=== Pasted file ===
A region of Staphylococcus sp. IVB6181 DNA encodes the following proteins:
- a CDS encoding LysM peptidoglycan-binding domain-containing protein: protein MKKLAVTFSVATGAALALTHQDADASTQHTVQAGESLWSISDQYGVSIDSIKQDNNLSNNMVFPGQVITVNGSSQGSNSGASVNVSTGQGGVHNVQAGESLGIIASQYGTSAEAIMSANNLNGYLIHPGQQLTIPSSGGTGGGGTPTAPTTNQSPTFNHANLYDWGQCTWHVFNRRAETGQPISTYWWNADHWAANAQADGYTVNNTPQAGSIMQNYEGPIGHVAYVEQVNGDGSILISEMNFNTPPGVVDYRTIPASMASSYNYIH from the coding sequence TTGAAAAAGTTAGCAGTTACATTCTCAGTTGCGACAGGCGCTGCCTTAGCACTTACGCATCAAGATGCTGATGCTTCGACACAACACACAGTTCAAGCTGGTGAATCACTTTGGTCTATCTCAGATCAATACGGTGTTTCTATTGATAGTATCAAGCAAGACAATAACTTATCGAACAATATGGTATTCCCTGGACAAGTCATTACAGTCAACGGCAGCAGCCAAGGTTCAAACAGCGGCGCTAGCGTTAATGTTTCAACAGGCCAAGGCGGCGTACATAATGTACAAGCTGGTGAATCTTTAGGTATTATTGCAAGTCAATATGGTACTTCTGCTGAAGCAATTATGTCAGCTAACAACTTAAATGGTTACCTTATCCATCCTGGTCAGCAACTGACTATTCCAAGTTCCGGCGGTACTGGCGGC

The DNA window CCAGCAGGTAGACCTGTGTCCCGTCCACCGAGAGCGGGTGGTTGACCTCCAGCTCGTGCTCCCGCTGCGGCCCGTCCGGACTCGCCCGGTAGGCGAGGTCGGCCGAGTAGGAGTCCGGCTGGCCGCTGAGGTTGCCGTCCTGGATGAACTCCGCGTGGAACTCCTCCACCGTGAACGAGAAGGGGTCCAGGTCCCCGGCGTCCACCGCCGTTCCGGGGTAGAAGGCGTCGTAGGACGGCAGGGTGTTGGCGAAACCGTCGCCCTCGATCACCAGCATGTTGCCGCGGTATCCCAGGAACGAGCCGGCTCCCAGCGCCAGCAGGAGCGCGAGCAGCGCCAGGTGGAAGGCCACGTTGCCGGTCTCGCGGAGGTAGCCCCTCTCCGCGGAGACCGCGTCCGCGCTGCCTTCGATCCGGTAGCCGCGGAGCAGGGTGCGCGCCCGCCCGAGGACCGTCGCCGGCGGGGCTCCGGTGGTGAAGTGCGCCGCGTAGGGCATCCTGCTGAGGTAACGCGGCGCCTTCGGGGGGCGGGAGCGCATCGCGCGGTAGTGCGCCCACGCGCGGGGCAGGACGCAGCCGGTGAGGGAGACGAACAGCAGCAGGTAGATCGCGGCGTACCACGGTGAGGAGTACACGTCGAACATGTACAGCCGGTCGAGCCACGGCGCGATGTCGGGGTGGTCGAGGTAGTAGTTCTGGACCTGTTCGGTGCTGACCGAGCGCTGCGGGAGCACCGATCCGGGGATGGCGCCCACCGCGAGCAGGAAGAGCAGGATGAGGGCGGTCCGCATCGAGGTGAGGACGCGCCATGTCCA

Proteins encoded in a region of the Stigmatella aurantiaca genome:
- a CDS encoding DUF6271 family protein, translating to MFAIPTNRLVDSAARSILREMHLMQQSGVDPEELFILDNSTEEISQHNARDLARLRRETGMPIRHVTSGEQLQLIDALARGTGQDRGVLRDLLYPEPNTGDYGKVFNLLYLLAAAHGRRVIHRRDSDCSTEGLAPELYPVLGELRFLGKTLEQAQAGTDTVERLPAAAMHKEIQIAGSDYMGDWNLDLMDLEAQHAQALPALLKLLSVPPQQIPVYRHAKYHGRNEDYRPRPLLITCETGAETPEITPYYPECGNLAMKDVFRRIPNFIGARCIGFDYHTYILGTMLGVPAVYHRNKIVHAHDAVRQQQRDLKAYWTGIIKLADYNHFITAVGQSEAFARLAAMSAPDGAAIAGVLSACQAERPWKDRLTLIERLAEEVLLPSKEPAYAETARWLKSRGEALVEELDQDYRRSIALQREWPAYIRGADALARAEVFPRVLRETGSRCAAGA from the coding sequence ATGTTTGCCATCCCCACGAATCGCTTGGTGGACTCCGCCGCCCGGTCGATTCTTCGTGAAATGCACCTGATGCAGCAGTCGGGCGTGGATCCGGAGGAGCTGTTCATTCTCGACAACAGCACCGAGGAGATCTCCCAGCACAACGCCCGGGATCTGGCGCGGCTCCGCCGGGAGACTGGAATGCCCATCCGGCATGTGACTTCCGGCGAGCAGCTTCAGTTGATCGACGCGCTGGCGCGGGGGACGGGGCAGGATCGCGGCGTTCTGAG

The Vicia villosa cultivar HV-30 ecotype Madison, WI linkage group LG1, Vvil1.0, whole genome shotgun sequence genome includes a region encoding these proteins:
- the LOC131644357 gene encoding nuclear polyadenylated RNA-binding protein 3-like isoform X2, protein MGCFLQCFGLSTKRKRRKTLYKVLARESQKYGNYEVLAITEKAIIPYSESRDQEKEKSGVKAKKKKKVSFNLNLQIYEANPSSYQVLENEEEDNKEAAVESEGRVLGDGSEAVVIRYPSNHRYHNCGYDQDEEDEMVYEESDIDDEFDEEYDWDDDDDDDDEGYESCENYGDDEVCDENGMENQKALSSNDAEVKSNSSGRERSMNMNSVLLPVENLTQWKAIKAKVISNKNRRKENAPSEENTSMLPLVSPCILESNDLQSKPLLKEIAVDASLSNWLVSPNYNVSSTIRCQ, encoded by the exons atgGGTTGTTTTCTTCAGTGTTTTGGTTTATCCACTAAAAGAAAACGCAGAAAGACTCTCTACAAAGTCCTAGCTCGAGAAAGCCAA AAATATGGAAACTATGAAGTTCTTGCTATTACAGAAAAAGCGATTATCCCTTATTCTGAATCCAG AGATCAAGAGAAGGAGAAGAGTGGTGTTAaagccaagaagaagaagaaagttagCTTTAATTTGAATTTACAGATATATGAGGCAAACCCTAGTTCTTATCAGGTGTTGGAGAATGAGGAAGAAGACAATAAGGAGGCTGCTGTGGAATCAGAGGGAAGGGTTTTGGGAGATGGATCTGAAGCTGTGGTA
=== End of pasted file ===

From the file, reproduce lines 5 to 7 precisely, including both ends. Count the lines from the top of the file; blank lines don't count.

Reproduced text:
- a CDS encoding DUF6271 family protein, translating to MFAIPTNRLVDSAARSILREMHLMQQSGVDPEELFILDNSTEEISQHNARDLARLRRETGMPIRHVTSGEQLQLIDALARGTGQDRGVLRDLLYPEPNTGDYGKVFNLLYLLAAAHGRRVIHRRDSDCSTEGLAPELYPVLGELRFLGKTLEQAQAGTDTVERLPAAAMHKEIQIAGSDYMGDWNLDLMDLEAQHAQALPALLKLLSVPPQQIPVYRHAKYHGRNEDYRPRPLLITCETGAETPEITPYYPECGNLAMKDVFRRIPNFIGARCIGFDYHTYILGTMLGVPAVYHRNKIVHAHDAVRQQQRDLKAYWTGIIKLADYNHFITAVGQSEAFARLAAMSAPDGAAIAGVLSACQAERPWKDRLTLIERLAEEVLLPSKEPAYAETARWLKSRGEALVEELDQDYRRSIALQREWPAYIRGADALARAEVFPRVLRETGSRCAAGA from the coding sequence ATGTTTGCCATCCCCACGAATCGCTTGGTGGACTCCGCCGCCCGGTCGATTCTTCGTGAAATGCACCTGATGCAGCAGTCGGGCGTGGATCCGGAGGAGCTGTTCATTCTCGACAACAGCACCGAGGAGATCTCCCAGCACAACGCCCGGGATCTGGCGCGGCTCCGCCGGGAGACTGGAATGCCCATCCGGCATGTGACTTCCGGCGAGCAGCTTCAGTTGATCGACGCGCTGGCGCGGGGGACGGGGCAGGATCGCGGCGTTCTGAG

The Vicia villosa cultivar HV-30 ecotype Madison, WI linkage group LG1, Vvil1.0, whole genome shotgun sequence genome includes a region encoding these proteins:
- the LOC131644357 gene encoding nuclear polyadenylated RNA-binding protein 3-like isoform X2, protein MGCFLQCFGLSTKRKRRKTLYKVLARESQKYGNYEVLAITEKAIIPYSESRDQEKEKSGVKAKKKKKVSFNLNLQIYEANPSSYQVLENEEEDNKEAAVESEGRVLGDGSEAVVIRYPSNHRYHNCGYDQDEEDEMVYEESDIDDEFDEEYDWDDDDDDDDEGYESCENYGDDEVCDENGMENQKALSSNDAEVKSNSSGRERSMNMNSVLLPVENLTQWKAIKAKVISNKNRRKENAPSEENTSMLPLVSPCILESNDLQSKPLLKEIAVDASLSNWLVSPNYNVSSTIRCQ, encoded by the exons atgGGTTGTTTTCTTCAGTGTTTTGGTTTATCCACTAAAAGAAAACGCAGAAAGACTCTCTACAAAGTCCTAGCTCGAGAAAGCCAA AAATATGGAAACTATGAAGTTCTTGCTATTACAGAAAAAGCGATTATCCCTTATTCTGAATCCAG AGATCAAGAGAAGGAGAAGAGTGGTGTTAaagccaagaagaagaagaaagttagCTTTAATTTGAATTTACAGATATATGAGGCAAACCCTAGTTCTTATCAGGTGTTGGAGAATGAGGAAGAAGACAATAAGGAGGCTGCTGTGGAATCAGAGGGAAGGGTTTTGGGAGATGGATCTGAAGCTGTGGTA